Al Gore and Climate Change
In 1992, after Singer, Revelle and Starr published their Cosmos article, their statements caused Al Gore, who was running for Vice-President at the time, some problems. Gore had just published The Earth in the Balance (Gore, 1992) and in it he credited Revelle with discovering that human emissions of carbon dioxide were causing Earth to warm and this could be very dangerous. Yet, Singer, Revelle and Starr’s paper said:
“Drastic, precipitous—and, especially, unilateral—steps to delay the putative greenhouse impacts can cost jobs and prosperity and increase the human costs of global poverty, without being effective. Stringent economic controls [on CO2 emissions] now would be economically devastating particularly for developing countries…” (Singer, Revelle, & Starr, 1991)
They also quote Yale economist and Nobel Laureate William Nordhaus, who wrote:
“…those who argue for strong measures to slow greenhouse warming have reached their conclusion without any discernible analysis of the cost and benefits…” (Nordhaus W. , 1990)
Nordhaus had studied both the costs of reducing CO2 and the benefits of doing so. His analysis shows there is little to be gained, economically, from reducing emissions (Nordhaus W. , 2007, p. 236). While Nordhaus supports a “carbon tax,” he acknowledges that the “pace and extent of warming is highly uncertain.” Contrast this with how Al Gore characterizes Roger Revelle’s view in his book:
“Professor Revelle explained that higher levels of CO2 would create what he called the greenhouse effect, which would cause the earth to grow warmer. The implications of his words were startling; we were looking at only eight years of information, but if this trend continued, human civilization would be forcing a profound and disruptive change in the entire global climate.” (Gore, 1992, p. 5) italics added.
The differences between what Nordhaus and Revelle are saying and what Al Gore is saying are stark. All three believe human emissions of CO2 might cause Earth to warm. But Gore naively assumes that is a bad thing. Revelle and Nordhaus acknowledge it might be, but they recognize that we don’t know. Further, they understand destroying our fossil fuel-based economy may not alleviate the warming and may cause more harm than good. To quote Bertrand Russell:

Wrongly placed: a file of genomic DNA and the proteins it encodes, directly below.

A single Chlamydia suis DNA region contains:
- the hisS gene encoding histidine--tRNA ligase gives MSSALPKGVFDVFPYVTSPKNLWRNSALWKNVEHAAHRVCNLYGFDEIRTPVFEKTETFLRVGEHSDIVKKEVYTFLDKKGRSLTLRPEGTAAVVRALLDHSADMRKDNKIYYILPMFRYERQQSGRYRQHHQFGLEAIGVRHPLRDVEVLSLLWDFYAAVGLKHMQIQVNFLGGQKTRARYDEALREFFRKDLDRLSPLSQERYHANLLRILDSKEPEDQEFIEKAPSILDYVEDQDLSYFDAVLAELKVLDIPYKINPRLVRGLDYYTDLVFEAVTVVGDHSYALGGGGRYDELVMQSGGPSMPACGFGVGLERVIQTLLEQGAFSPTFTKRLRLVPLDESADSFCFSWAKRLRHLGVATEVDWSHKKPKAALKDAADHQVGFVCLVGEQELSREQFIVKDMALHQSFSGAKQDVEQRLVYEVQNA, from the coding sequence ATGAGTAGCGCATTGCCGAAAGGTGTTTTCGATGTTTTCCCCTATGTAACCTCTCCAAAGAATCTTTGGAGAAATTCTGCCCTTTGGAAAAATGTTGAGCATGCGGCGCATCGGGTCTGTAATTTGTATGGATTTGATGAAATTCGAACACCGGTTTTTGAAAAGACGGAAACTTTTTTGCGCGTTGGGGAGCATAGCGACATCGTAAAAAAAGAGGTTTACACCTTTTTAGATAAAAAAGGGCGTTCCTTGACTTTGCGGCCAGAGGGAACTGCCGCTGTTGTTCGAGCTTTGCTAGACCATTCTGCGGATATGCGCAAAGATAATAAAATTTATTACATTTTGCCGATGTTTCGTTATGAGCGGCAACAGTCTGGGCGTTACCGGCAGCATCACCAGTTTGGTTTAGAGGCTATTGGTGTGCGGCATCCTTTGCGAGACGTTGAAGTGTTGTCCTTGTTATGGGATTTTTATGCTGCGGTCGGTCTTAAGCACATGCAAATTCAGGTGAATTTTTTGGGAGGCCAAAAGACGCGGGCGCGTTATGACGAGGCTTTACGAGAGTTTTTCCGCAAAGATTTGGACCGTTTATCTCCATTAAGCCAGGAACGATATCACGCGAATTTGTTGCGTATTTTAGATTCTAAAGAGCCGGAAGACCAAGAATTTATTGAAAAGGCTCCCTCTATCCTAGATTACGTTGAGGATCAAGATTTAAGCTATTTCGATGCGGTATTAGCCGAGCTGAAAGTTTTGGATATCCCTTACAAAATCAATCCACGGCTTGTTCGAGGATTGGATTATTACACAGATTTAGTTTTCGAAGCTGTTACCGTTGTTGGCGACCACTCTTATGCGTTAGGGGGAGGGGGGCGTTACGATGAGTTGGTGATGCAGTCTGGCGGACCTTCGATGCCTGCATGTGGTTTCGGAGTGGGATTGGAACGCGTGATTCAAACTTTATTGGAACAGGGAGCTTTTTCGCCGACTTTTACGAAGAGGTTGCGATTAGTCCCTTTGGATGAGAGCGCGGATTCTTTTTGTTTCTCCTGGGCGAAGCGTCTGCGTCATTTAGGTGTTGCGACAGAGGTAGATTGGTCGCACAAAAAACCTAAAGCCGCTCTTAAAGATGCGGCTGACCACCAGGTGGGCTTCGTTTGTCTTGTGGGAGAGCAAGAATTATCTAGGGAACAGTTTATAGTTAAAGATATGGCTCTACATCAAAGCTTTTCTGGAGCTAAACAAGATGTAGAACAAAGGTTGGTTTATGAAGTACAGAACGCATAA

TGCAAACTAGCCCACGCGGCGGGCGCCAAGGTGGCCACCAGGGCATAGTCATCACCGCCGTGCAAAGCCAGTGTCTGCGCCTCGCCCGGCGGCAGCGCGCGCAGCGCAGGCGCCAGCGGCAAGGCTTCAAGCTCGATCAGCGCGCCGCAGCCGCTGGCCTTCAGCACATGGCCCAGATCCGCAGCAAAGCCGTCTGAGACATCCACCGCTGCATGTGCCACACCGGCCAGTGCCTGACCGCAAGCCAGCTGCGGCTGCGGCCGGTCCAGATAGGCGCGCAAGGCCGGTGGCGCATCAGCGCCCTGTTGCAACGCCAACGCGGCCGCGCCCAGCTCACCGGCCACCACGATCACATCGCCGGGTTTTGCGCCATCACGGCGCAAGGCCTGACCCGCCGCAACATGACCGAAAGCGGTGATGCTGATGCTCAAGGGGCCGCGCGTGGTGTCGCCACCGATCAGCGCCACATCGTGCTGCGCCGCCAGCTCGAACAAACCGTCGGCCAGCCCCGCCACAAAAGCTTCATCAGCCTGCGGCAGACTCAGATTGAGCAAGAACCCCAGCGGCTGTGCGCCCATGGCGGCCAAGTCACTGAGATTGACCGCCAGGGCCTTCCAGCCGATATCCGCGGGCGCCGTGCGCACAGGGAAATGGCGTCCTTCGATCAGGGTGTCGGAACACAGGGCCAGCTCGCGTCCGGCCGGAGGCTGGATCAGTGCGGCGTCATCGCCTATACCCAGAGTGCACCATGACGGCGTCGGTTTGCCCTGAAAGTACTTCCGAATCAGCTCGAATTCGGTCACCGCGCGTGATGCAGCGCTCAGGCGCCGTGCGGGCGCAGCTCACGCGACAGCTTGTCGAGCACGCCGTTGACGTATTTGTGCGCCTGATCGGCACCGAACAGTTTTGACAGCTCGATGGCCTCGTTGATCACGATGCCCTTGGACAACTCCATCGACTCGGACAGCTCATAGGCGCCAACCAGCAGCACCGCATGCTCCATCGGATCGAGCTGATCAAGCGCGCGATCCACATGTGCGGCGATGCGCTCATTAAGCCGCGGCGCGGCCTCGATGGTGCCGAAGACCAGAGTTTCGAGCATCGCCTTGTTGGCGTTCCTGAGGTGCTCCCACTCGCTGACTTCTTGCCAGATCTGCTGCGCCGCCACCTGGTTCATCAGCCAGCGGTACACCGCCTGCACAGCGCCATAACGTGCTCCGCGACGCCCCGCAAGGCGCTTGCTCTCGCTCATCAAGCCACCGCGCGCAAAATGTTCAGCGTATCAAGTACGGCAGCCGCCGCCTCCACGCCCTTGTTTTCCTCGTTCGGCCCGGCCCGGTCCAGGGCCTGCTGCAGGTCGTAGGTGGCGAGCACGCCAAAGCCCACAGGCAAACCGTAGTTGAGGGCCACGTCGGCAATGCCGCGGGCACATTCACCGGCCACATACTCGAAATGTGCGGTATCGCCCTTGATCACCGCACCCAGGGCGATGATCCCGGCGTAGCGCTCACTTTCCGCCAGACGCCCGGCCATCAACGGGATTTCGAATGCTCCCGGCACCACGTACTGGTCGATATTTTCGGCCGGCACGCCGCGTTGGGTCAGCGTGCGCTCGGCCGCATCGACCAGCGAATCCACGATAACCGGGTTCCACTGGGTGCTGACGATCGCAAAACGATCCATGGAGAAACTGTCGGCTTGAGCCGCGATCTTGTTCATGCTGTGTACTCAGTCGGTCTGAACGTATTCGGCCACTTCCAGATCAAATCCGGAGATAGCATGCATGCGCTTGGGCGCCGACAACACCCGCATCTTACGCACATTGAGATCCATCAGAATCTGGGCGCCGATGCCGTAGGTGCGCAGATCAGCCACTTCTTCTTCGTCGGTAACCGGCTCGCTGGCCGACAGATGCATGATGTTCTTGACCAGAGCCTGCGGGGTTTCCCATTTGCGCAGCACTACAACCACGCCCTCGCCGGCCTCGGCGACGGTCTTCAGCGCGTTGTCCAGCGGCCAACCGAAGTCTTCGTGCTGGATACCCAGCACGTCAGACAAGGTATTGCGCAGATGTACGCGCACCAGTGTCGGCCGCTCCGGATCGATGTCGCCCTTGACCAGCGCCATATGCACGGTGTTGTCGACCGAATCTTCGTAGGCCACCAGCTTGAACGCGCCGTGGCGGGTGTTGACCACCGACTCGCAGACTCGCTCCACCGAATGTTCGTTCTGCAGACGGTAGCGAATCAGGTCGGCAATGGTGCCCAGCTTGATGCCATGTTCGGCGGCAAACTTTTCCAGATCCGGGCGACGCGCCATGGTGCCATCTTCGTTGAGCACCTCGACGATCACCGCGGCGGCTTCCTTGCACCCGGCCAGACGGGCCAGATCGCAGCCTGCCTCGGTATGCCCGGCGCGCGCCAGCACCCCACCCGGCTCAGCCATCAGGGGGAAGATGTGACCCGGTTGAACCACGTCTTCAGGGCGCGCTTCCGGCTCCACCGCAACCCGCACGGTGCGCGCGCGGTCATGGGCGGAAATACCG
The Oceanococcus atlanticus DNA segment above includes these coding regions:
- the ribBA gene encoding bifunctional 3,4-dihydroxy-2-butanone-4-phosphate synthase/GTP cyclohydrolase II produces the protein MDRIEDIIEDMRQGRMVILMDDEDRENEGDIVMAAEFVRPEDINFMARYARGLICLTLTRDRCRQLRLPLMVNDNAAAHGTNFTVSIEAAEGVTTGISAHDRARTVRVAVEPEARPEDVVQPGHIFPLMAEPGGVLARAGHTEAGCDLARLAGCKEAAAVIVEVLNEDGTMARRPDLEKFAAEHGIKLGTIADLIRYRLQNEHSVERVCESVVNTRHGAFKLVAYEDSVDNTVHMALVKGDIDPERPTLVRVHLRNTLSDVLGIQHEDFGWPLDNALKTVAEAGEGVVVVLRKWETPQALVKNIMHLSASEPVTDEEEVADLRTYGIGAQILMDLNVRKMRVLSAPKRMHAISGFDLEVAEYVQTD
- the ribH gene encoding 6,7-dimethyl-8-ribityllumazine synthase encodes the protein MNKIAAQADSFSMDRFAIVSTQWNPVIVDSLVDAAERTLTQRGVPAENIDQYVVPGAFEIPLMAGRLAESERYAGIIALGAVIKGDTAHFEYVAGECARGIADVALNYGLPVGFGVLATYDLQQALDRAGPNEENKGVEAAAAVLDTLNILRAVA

“The whole problem with the world is that fools and fanatics are always so certain of themselves, and wiser people so full of doubts.” Bertrand Russell
To a scientist, like Roger Revelle, the uncertainty was obvious. Politicians, like Al Gore and most of the news media do not do uncertainty, everything must be black and white and false dichotomies are how they think. Notice Al Gore presumptively writes “would be forcing” when Revelle would clearly write “could be forcing.” The difference between a politician with an agenda and a scientist who understands uncertainty.
The incompatibility between Revelle’s true views and the way they are presented in Gore’s book was noticed by Gregg Easterbrook, a Newsweek editor, who wrote about it in the July 6, 1992 issue of New Republic (Easterbrook, 1992). This article angered Al Gore and his supporters. Walter Munk and Edward Frieman published a short note in Oceanography in 1992 objecting to Easterbrook’s article and claimed that the late Revelle had been worried about global warming, but probably did not want “drastic” action taken at this time (Munk & Frieman, 1992). Revelle’s views were clear and well known, nothing in Munk and Frieman’s article contradicts what Singer said or what Revelle said or wrote. The following is from a letter Revelle sent Senator Tim Wirth, an ally of Gore’s and a member of the Clinton/Gore administration in July 1988:
“we should be careful not to arouse too much alarm until the rate and amount of warming becomes clearer. It is not yet obvious that this summer’s hot weather and drought are the result of a global climatic change or simply an example of the uncertainties of climate variability. My own feeling is that we had better wait another 10 years before making confident predictions.” Written by Roger Revelle as reported by (Booker, 2013, p. 59).